23. 23. 2. Similarity-attraction theory  The more similar our attitudes and beliefs are, the more we will be attracted to our interlocutors.  As a consequence, we tend to overlook the linguistic mistakes of our acquaintances and we tend to use phatic expressions to signal our good relationships.  Those with low social approval usally converge to the language of their social “superiors”.
  24. 24. 3. Social exchange theory  Convergence/divergence is often influenced by the social attitudes we hold toward specific groups of speakers.  E.g. RP is chosen in Britain by most middle- and upper-class speakers, as its users are considered better educated and more intelligent  At times a “downward” convergence may be seen when the speaker wants to identify himself with his listeners (e.g. a politician at a meeting)
  25. 25. 4. Causal attribution theory  Causal attribution theory describes how we tend to give motives to the utterances of a speaker in order to interpret their purposes. This explains why convergence can backfire at times and why sometimes divergence can be preferable.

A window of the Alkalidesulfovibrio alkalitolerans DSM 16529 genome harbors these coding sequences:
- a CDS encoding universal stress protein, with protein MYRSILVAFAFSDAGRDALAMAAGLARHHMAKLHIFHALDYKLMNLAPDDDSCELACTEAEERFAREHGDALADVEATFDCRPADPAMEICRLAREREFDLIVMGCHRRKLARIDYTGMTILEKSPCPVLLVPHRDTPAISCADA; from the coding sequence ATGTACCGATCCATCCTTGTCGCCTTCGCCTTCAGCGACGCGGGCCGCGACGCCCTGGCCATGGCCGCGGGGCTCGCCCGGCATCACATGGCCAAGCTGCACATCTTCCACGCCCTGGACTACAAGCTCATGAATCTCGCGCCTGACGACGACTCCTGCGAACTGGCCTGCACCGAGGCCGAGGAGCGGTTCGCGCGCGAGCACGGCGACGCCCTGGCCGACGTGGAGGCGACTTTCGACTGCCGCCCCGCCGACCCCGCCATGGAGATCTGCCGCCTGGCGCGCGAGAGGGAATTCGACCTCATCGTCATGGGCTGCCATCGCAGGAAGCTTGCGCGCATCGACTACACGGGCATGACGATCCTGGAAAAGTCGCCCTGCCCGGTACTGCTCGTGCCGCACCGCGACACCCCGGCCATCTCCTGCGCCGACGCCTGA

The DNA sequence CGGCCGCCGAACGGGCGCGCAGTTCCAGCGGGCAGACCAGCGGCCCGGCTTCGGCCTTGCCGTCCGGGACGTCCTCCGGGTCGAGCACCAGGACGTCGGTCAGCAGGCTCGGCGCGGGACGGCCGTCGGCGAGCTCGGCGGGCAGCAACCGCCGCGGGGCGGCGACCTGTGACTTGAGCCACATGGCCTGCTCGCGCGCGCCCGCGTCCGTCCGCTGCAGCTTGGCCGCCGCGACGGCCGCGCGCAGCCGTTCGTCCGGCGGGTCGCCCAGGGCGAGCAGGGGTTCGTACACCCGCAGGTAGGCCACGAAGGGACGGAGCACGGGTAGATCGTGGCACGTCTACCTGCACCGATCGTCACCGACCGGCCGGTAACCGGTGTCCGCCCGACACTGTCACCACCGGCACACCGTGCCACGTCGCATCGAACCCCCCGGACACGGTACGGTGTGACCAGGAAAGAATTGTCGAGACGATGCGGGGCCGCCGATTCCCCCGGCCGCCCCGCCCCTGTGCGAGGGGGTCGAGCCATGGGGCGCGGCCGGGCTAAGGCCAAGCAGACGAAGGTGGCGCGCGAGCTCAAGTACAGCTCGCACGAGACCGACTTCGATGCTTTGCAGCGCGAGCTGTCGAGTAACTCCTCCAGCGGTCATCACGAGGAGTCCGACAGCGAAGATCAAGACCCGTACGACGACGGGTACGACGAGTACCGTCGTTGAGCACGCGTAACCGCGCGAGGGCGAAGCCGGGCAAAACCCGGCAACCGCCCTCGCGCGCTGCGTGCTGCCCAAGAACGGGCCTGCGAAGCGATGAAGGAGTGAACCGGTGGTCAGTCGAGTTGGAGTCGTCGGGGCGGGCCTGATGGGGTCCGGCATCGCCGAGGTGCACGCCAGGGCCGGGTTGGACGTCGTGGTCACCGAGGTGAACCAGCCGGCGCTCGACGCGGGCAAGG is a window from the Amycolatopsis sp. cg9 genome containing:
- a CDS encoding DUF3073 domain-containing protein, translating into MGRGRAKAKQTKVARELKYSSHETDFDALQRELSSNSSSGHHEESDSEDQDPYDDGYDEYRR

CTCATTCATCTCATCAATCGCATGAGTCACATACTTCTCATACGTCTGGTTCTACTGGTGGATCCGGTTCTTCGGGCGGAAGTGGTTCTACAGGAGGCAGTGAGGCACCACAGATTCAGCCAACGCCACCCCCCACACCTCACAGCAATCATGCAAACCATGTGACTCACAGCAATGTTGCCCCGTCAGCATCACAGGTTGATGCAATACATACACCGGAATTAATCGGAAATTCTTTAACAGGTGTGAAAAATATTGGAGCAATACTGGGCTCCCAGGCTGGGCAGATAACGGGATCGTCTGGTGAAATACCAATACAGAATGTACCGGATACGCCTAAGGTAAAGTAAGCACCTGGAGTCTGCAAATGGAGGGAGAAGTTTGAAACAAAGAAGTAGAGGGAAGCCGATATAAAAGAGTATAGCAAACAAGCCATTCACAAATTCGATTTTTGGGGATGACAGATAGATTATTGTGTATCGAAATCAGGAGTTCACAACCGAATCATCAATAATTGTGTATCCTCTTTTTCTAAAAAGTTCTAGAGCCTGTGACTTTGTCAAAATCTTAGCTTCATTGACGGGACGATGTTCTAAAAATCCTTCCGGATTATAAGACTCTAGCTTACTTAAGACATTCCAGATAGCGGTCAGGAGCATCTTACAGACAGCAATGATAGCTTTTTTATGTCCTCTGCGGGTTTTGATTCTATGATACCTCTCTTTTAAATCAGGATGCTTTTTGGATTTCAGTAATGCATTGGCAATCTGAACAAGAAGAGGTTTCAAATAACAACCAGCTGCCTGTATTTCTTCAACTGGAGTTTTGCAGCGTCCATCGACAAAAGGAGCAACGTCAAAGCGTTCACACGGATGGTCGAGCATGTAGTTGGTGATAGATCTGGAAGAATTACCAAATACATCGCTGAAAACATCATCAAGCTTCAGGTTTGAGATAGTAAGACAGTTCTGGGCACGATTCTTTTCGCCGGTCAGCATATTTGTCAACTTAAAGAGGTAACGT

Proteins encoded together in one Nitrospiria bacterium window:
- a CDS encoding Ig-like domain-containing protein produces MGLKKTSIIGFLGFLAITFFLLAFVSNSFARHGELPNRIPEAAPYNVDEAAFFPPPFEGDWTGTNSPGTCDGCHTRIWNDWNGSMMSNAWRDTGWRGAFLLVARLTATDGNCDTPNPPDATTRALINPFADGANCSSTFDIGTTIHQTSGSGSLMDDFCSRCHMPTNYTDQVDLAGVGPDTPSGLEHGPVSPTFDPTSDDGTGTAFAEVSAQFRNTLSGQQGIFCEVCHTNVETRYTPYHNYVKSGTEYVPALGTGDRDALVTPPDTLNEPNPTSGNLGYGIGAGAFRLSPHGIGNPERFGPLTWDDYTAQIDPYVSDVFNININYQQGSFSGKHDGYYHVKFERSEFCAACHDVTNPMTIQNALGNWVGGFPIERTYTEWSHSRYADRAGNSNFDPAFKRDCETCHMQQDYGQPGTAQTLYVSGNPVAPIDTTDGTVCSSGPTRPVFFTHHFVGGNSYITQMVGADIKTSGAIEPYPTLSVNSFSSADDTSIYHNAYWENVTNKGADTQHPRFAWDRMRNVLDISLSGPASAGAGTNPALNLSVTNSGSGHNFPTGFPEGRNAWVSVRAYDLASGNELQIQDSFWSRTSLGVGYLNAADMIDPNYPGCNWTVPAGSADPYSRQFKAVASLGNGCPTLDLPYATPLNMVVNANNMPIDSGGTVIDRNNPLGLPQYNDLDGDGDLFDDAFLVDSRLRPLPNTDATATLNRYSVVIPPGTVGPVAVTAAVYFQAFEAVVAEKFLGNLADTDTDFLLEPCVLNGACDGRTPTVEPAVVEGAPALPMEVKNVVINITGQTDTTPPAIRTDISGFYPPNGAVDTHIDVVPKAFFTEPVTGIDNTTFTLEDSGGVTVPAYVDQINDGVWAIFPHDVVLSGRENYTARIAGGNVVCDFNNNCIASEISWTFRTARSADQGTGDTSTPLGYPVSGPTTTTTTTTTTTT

26. 26. 5. Intergroup distinctiveness  Developed by Tajfel, also explains why divergence sometimes is a valid option, as it responds to the need by certain groups to ascertain their selfimage, their prestige or their independence.  E.g. youth slang or professional terms.
  27. 27. The acculturation model
  28. 28. Introduction  Assimilation of one group’s cultural traits by another group.  From the language teaching perspective, second language acquisition is a trait of acculturation and the degree of acculturation influences the degree of language acquisition.  To give a practical example, we are all aware of the improvements many students undergo when exposed to the foreign language in its cultural context (e.g., on a language exchange tour).  This theory is also very relevant in relation to immigrant groups.